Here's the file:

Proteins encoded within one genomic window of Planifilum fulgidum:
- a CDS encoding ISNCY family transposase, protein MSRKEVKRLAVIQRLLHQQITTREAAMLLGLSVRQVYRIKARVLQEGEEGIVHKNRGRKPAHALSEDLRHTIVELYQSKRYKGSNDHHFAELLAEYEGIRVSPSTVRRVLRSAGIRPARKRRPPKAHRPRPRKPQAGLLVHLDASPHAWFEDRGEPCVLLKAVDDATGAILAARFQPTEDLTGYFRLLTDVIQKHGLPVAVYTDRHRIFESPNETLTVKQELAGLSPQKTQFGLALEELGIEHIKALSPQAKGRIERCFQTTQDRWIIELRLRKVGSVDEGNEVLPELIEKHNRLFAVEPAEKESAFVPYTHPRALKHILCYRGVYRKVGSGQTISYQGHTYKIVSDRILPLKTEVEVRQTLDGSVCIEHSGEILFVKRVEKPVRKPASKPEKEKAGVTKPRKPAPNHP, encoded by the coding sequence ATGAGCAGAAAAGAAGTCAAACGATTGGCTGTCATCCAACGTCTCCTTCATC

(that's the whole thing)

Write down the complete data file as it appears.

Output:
Proteins encoded within one genomic window of Planifilum fulgidum:
- a CDS encoding ISNCY family transposase, protein MSRKEVKRLAVIQRLLHQQITTREAAMLLGLSVRQVYRIKARVLQEGEEGIVHKNRGRKPAHALSEDLRHTIVELYQSKRYKGSNDHHFAELLAEYEGIRVSPSTVRRVLRSAGIRPARKRRPPKAHRPRPRKPQAGLLVHLDASPHAWFEDRGEPCVLLKAVDDATGAILAARFQPTEDLTGYFRLLTDVIQKHGLPVAVYTDRHRIFESPNETLTVKQELAGLSPQKTQFGLALEELGIEHIKALSPQAKGRIERCFQTTQDRWIIELRLRKVGSVDEGNEVLPELIEKHNRLFAVEPAEKESAFVPYTHPRALKHILCYRGVYRKVGSGQTISYQGHTYKIVSDRILPLKTEVEVRQTLDGSVCIEHSGEILFVKRVEKPVRKPASKPEKEKAGVTKPRKPAPNHP, encoded by the coding sequence ATGAGCAGAAAAGAAGTCAAACGATTGGCTGTCATCCAACGTCTCCTTCATC